U.S. Soccer is hitting back against the narrative put forth by the U.S. women’s national team that the federation has been unwilling to pay the women equally.
In a letter issued to U.S. Soccer’s membership Saturday, president Carlos Cordeiro says the federation has offered the USWNT an identical payment structure to that of the U.S. men’s national team. The USWNT rejected to even discuss it, he says, because they want the federation to make up FIFA’s disparities in World Cup prize money.
As the USWNT laid out in legal filings last month, the shortfall in payments to the USWNT compared to their male counterparts, which includes FIFA prize money, amounts to $66 million worth of back pay.
“Last month, we offered the WNT Players Association multiple contract options, which we strongly believe address the team’s goals as they have been presented to us by the players and their representatives,” Cordeiro writes. “In particular, we have offered to provide identical compensation to our women’s and men’s players for all matches controlled by U.S. Soccer.”
According to Cordeiro, U.S. Soccer has tried to meet with the players to discuss a resolution, but they have refused – a source says they refused three times. Another source disputes Cordeiro’s characterization that he reached out to the Players Association, saying that his proposal was sent to the players’ legal counsel, as that’s the proper channel for settlement proposals.
A spokeswoman for the USWNT offered a very different account late Saturday, however, and accused Cordeiro’s letter of being “riddled with falsehoods.”
In response to Cordeiro’s remarks, USWNT spokeswoman Molly Levinson said the federation never offered equal pay and “employed dishonest tactics by asking to speak to the players and their legal representatives in confidence, demanding confidential conversations, and then immediately leaking the conversations to the media using distorted information.”
The federation, she said, based its equal pay proposal on the 2011 collective bargaining agreement for the U.S. men’s national team, which offers lower bonuses than the one currently in effect, “so, they offered women players the men’s rates negotiated a decade ago with no commitment to match the new men’s deal going forward.”
She also argued the federation’s proposal guaranteed pay for “the smallest number of games possible.”
The timing of Cordeiro’s letter is not exactly ideal.
The USWNT is currently on national team duty and in camp for the SheBelieves Cup, where they are preparing to face Spain on Sunday in New Jersey. Sources have indicated to Yahoo that while many players have compartmentalized the legal fight with U.S. Soccer in dealing with the federation, there has been palpable tension with others.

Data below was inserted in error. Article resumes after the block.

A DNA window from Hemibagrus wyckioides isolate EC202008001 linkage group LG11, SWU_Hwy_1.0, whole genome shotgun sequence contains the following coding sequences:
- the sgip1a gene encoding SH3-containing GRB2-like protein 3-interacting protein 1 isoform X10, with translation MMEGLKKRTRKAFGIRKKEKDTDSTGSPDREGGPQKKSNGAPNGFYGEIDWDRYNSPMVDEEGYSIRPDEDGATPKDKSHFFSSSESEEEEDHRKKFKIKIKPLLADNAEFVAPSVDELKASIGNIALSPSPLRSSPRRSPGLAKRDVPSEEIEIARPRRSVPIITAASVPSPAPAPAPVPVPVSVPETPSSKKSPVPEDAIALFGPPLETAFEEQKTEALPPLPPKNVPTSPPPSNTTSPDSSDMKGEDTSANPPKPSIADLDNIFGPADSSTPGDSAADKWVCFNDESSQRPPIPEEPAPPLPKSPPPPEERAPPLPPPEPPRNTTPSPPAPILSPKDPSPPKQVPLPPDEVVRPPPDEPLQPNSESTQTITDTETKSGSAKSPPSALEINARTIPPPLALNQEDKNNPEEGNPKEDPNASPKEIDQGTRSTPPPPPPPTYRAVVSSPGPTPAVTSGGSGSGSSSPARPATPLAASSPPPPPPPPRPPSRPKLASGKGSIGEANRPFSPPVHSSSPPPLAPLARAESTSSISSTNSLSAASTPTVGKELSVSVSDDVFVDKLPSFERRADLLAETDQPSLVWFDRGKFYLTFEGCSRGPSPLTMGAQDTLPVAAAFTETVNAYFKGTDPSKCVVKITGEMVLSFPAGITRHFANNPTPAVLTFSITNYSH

A source says Cordeiro texted at least one USWNT player to offer a heads up that the letter would be posted Saturday, but all the players read the contents of the letter from his Twitter feed after he shared it.
The letter was released after the players’ media availability on Saturday, and it remains to be seen how much it could overshadow Sunday’s game against Spain. Sunday will mark the one-year anniversary since the USWNT players filed their lawsuit against U.S. Soccer on International Women’s Day.
While the timing is abrupt, it seemed inevitable that U.S. Soccer would punch back once legal proceedings forced the $66 million figure to become public, which the federation seems to think is an outrageous number that won’t play well in the court of public opinion.
Part of the federation’s argument is that $66 million figure is based on what the women earned from winning back-to-back World Cups, but that difference is largely driven by FIFA, which offers a prize of $38 million for men winning a World Cup but only $4 million for women. The USMNT’s contract with U.S. Soccer does not offer a simple transfer of FIFA prize money to the players, but it does offer huge bonuses for the World Cup based on FIFA’s prize money
The women will be able to point out, however, that some of the bonuses the U.S. men can earn during a World Cup seem to have no direct relation to prize money, such as bonuses for every point earned during the group stage of the tournament. If the USWNT would’ve won back-to-back World Cups under the USMNT’s contract, they would’ve earned a lot more money, whether it came from FIFA or not.
Since this lawsuit deals only with how the U.S. Soccer Federation treats its male and female players, FIFA, the world governing body of soccer, can’t be held accountable for its discriminatory approach to the women’s side of the sport.
In his letter, Cordeiro argues that U.S. Soccer cannot afford to make up for FIFA’s disparity in prize money because the federation has 22 national teams across the youth landscape and in other parts of the sport, like futsal.
“It is not reasonable or fiscally sound for U.S. Soccer to make up the gap,” he writes. “It would seriously impair our ability to support our mission and invest in these other critical developmental areas.”
Cordeiro said an offer to provide “identical compensation to our MNT and WNT for all matches controlled by U.S. Soccer” will remain on the table.
Levinson, the USWNT spokeswoman, offered little hope that such a proposal to go anywhere.
“The players will focus on leaving it all on the field tomorrow for the SheBelieves Cup – a tournament that in USSF’s words ‘celebrates the hopes and dreams of women and girls,’” she said. “In addition, we look forward to filing our opposition to USSF’s motion for summary judgment on Monday and to the trial in less than two months, on May 5. There is no compromising on equal pay.”
Caitlin Murray is a contributor to Yahoo Sports and her book about the U.S. women’s national team, The National Team: The Inside Story of the Women Who Changed Soccer, is out now. Follow her on Twitter @caitlinmurr.
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